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NEWSLETTER

The Healthiest Diet to Prevent Fatty Liver Disease

New study.

This diet is already recommended by experts due to its multiple health benefits.

The liver is a vital organ for overall health, and the foods you eat can either aid or hinder its function. For example, choosing meals strong in dietary fibre and vitamins C and E can help keep the liver healthy, whereas drinking too much alcohol or eating foods high in saturated fat can impair it.



According to new research, following a Mediterranean diet can help manage the fatty liver disease, a prevalent liver ailment. In a study published this month in the journal Nutrients, researchers looked at the liver fat content and adherence to the Mediterranean diet of almost 1,400 people aged 65 and up.

They discovered that adhering to this diet reduces liver fat levels, but that eating more red and processed meat, as well as consuming more alcohol, increases liver fat content. Sticking to white meat and plant-based proteins, as well as cutting less on alcohol, can help your liver.

Fatty liver disease (also known as hepatic steatosis) is generally "a quiet disorder with few or no symptoms," according to the National Institute of Diabetes and Digestive and Kidney Diseases (NIDDK), which is part of the National Institutes of Health. If you have signs of fatty liver disease, you may experience abdominal pain and weariness. People with this ailment are more likely to develop heart disease, high blood pressure, and type 2 diabetes, among other health concerns.



The Mediterranean diet includes nutrient-dense foods such as beans, fruits and vegetables, nuts and seeds, and whole grains. It also entails receiving fat from olive oil, eating dairy, eggs, and poultry in moderation, and eating very little red meat, if any at all, according to the American Heart Association.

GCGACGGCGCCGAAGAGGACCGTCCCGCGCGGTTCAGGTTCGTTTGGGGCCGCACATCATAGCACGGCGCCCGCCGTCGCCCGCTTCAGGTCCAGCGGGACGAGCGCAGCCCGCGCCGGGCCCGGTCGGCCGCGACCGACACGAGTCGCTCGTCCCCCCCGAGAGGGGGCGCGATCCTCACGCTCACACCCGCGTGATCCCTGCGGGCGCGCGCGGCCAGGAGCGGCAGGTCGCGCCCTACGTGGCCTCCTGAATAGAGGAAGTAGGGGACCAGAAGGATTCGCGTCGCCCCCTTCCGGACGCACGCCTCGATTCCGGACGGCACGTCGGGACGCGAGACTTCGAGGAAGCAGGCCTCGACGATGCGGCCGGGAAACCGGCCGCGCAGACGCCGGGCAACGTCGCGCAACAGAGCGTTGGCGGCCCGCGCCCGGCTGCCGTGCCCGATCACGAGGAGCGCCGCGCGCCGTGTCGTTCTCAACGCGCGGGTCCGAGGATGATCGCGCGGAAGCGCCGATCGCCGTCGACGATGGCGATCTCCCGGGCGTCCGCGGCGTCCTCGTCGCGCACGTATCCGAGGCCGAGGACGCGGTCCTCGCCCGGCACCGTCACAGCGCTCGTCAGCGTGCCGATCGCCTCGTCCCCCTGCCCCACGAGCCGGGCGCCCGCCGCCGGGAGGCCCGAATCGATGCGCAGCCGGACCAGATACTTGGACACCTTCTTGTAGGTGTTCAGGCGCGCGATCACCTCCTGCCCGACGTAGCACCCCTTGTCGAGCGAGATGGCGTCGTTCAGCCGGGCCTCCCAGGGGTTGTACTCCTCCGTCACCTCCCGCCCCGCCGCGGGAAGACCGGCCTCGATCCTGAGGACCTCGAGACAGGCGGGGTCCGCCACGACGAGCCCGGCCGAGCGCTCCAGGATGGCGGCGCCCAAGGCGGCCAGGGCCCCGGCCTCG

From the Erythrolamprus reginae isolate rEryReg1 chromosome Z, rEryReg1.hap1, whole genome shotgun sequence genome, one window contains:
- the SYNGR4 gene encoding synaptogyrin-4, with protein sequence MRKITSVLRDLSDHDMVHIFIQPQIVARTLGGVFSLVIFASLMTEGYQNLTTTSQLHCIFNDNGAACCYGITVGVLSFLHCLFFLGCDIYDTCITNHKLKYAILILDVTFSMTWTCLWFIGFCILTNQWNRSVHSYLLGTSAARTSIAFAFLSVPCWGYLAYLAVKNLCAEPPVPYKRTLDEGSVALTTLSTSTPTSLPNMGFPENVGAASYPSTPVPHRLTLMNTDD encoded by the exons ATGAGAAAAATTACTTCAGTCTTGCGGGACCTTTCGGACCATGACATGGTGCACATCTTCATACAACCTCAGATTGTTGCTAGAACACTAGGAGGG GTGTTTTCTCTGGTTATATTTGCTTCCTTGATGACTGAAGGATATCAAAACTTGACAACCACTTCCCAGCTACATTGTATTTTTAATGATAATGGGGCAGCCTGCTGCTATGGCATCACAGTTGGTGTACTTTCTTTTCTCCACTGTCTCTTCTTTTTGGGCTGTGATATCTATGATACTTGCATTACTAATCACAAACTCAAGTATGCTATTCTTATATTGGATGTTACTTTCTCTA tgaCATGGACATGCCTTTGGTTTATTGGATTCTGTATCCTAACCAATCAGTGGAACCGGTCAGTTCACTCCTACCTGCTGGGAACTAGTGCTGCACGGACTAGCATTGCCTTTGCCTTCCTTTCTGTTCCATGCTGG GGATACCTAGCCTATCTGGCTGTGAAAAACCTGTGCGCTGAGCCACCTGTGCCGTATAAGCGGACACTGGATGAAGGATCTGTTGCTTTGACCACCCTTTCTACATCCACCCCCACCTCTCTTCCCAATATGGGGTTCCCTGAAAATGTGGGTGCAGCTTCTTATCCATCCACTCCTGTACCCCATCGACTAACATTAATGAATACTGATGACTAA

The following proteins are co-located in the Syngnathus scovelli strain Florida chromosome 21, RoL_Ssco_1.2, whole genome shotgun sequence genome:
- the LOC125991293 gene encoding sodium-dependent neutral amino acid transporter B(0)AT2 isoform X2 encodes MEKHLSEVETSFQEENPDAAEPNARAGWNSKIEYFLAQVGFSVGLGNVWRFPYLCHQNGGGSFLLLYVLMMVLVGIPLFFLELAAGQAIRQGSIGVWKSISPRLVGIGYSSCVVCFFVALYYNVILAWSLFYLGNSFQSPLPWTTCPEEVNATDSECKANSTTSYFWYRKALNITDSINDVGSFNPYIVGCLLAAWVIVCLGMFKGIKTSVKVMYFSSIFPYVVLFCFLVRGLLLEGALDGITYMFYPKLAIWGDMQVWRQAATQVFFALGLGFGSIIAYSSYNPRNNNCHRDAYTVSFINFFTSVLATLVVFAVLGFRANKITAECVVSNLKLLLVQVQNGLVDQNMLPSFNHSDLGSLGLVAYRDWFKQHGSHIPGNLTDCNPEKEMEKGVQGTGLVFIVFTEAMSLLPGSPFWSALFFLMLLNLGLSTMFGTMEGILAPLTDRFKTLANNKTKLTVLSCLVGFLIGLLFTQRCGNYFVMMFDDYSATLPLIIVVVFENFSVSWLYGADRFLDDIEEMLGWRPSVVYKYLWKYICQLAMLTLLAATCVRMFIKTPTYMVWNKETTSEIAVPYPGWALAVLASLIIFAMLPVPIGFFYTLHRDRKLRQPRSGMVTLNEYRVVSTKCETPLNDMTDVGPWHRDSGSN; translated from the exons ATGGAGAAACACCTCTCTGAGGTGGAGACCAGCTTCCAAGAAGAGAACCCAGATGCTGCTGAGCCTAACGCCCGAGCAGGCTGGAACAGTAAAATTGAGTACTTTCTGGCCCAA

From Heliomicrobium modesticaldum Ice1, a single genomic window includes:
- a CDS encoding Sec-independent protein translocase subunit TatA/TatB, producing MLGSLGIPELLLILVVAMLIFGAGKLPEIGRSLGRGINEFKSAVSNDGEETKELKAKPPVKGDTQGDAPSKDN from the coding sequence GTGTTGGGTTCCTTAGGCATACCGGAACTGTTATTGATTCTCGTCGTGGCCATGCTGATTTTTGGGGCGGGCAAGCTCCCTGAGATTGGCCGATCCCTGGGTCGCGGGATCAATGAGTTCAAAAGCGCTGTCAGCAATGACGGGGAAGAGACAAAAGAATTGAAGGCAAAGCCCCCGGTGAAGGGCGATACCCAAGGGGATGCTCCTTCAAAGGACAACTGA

First author Luisa Lampignano claimed that better adherence to the Mediterranean diet lowered the incidence of the fatty liver for lead author Rodolfo Sardone MsBE, AuD, MPH. "However, we discovered that people who consumed more red meat and alcohol had a greater risk of developing fatty liver, even when they adhered strictly to the Mediterranean diet."

According to Lampignano, more longitudinal (long-term) investigations and randomized trials are needed to corroborate these findings.

Kelly Toups, MLA, RD, LDN, director of nutrition at Oldways, adds, "Long-term lifestyle changes rarely happen quickly." "Take it one step at a time," writes the author, "letting the exquisite flavours of Mediterranean food guide you." For example, replace butter or margarine in cooking with olive oil, or incorporate more whole grains.

Pexel photo


https://www.eatthis.com/news-mediterranean-diet-fatty-liver-disease/
https://publichealth.gwu.edu/content/clinical-trials-find-treatment-necessary-slow-progression-type-2-diabetes-adults/

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